WCS Global Initiatives

Payments for Ecosystem Services

WCS has been working with communities and governments around the world to develop incentives that encourage the sustainable management of ecosystem services, to support rural livelihoods, and protect biodiversity. One type of incentive scheme WCS has piloted are “Payments for Ecosystem Services” (PES) which refer to a voluntary transaction in which the generation of a clearly defined ecosystem services is being paid for by a buyer from a seller, only if the seller secures the provisioning of that service. This element of conditionality makes PES a unique and effective approach for conservation.

 

Examples from the Field

 
       
 
       
 
       

 

Photo credits (top to bottom): WCS Cambodia; David Wilkie; Julie Maher Larsen/WCS; Charles and Lara Foley.

Developing Science Standards

In partnership with The Earth Institute of Columbia University, WCS is exploring how PES can be designed to be more effective and more sustainable through the development of science standards that ensure the integrity and credibility of PES projects We believe these  standards will encourage investment in ecosystem-based markets and optimize the ecological and social returns of PES.

Learn more about our ongoing work at: http://eices.columbia.edu/research/curren-projects/establishing-global-science-standards-for-payments-for-ecosystem-service

Bundling and Stacking Ecosystem Services

WCS believes any investments in natural capital should be founded upon multiple ecosystem service values, so, that we create incentives that are sufficient to stimulate the conservation and sustainable use of multiple species and functions comprising ecosystems in the long-term. Bundling (the integration of multiple ecosystems services provided at the same location into one creditor unit) and stacking (the generation of individual ecosystem service credit types from the same area) represent opportunities to optimize multiple benefits provided by a landscape or seascape through ecosystem service markets and payments, such as PES. Both approaches represent unique challenges and opportunities, which vary across ecological, social, economic, and political contexts. WCS is exploring these issues with a range of partners.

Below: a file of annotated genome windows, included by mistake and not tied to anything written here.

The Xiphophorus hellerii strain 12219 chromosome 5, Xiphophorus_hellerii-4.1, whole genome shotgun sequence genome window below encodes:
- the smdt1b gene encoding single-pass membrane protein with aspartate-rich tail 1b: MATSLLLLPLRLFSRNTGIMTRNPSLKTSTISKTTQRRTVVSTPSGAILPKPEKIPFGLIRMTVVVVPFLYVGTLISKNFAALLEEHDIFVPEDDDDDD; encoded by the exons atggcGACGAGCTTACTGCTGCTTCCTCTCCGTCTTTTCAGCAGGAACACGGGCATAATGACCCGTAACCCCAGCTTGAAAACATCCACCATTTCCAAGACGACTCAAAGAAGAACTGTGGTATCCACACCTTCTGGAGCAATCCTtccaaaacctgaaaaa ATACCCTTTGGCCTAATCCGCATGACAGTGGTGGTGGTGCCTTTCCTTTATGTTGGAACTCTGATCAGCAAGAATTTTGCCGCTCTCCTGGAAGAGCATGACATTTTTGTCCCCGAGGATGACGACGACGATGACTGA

Featured Event: 2012 Bundling & Stacking Workshop

WCS, in concert with the TransLinks partnership, hosted a two-day workshop on bundling and stacking approaches to PES schemes. Read more about the results of this workshop at workshop webpage:  2012 Bundling and Stacking Workshop


Understanding Nature, Wealth and Power

Promoting Transformation by Linking Nature, Wealth and Power (TransLinks) was a five year program funded by USAID to identify, develop, and disseminate best practices and tools used to apply PES and other market-based approaches to support poverty reduction through conservation and sound governance of ecosystems and the services they generate. In a partnership consisting of WCS, Forest Trends, the Land Tenure Center of the University of Wisconsin-Madison, The Earth Institute of Columbia University, and USAID, the TransLinks project resulted in hundreds of case studies, workshops, and training events to further knowledge on if/how PES can be leveraged to support conservation and poverty reduction.

Details about WCS’s work on PES can be found on the TransLinks website. TransLinks was a five year program funded by USAID to identify, develop, and disseminate lessons, best practices, and tools used to apply PES and other market-based approaches to support people living in threatened ecosystems, through conservation and sustainable use of the natural resource base upon which their livelihoods depend, in partnership with WCS, Forest Trends, Enterprise Works/VITA, the Land Tenure Center of the University of Wisconsin-Madison, and The Earth Institute of Columbia University.

This film that presents six case studies that highlight some of TransLinks' most interesting findings and outcomes.

Learn more about the TransLinks program at: translinks.org